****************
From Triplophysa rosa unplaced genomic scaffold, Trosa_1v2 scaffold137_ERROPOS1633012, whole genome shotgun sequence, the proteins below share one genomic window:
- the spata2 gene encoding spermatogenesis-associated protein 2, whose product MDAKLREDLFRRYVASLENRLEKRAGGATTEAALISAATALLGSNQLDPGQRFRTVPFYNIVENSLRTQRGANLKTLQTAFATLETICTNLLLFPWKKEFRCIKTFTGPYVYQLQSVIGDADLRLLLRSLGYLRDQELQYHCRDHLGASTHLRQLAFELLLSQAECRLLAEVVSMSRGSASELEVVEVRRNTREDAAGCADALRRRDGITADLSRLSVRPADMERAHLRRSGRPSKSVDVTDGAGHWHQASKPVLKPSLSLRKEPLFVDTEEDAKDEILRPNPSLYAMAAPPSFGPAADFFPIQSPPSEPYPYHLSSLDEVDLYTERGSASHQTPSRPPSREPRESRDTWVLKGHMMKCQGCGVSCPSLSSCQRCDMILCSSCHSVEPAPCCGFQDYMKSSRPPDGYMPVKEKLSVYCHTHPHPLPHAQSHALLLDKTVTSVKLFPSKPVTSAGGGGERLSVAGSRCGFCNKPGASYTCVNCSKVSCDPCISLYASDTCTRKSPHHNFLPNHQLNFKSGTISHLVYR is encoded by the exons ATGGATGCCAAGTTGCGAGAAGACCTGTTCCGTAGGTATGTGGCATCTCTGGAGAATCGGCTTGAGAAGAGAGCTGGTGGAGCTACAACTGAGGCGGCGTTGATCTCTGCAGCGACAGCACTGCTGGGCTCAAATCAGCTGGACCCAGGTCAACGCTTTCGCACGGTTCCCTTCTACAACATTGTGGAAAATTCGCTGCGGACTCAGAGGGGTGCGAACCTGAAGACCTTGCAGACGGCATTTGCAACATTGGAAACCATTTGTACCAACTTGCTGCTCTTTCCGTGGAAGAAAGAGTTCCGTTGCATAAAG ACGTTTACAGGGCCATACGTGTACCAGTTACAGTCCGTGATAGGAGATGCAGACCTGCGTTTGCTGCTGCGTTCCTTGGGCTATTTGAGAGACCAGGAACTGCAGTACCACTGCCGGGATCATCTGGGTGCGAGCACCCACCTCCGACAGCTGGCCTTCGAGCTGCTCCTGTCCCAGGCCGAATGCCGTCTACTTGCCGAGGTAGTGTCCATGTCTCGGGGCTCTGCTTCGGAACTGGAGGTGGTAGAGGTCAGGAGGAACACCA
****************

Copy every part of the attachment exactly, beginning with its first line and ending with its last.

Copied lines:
From Triplophysa rosa unplaced genomic scaffold, Trosa_1v2 scaffold137_ERROPOS1633012, whole genome shotgun sequence, the proteins below share one genomic window:
- the spata2 gene encoding spermatogenesis-associated protein 2, whose product MDAKLREDLFRRYVASLENRLEKRAGGATTEAALISAATALLGSNQLDPGQRFRTVPFYNIVENSLRTQRGANLKTLQTAFATLETICTNLLLFPWKKEFRCIKTFTGPYVYQLQSVIGDADLRLLLRSLGYLRDQELQYHCRDHLGASTHLRQLAFELLLSQAECRLLAEVVSMSRGSASELEVVEVRRNTREDAAGCADALRRRDGITADLSRLSVRPADMERAHLRRSGRPSKSVDVTDGAGHWHQASKPVLKPSLSLRKEPLFVDTEEDAKDEILRPNPSLYAMAAPPSFGPAADFFPIQSPPSEPYPYHLSSLDEVDLYTERGSASHQTPSRPPSREPRESRDTWVLKGHMMKCQGCGVSCPSLSSCQRCDMILCSSCHSVEPAPCCGFQDYMKSSRPPDGYMPVKEKLSVYCHTHPHPLPHAQSHALLLDKTVTSVKLFPSKPVTSAGGGGERLSVAGSRCGFCNKPGASYTCVNCSKVSCDPCISLYASDTCTRKSPHHNFLPNHQLNFKSGTISHLVYR is encoded by the exons ATGGATGCCAAGTTGCGAGAAGACCTGTTCCGTAGGTATGTGGCATCTCTGGAGAATCGGCTTGAGAAGAGAGCTGGTGGAGCTACAACTGAGGCGGCGTTGATCTCTGCAGCGACAGCACTGCTGGGCTCAAATCAGCTGGACCCAGGTCAACGCTTTCGCACGGTTCCCTTCTACAACATTGTGGAAAATTCGCTGCGGACTCAGAGGGGTGCGAACCTGAAGACCTTGCAGACGGCATTTGCAACATTGGAAACCATTTGTACCAACTTGCTGCTCTTTCCGTGGAAGAAAGAGTTCCGTTGCATAAAG ACGTTTACAGGGCCATACGTGTACCAGTTACAGTCCGTGATAGGAGATGCAGACCTGCGTTTGCTGCTGCGTTCCTTGGGCTATTTGAGAGACCAGGAACTGCAGTACCACTGCCGGGATCATCTGGGTGCGAGCACCCACCTCCGACAGCTGGCCTTCGAGCTGCTCCTGTCCCAGGCCGAATGCCGTCTACTTGCCGAGGTAGTGTCCATGTCTCGGGGCTCTGCTTCGGAACTGGAGGTGGTAGAGGTCAGGAGGAACACCA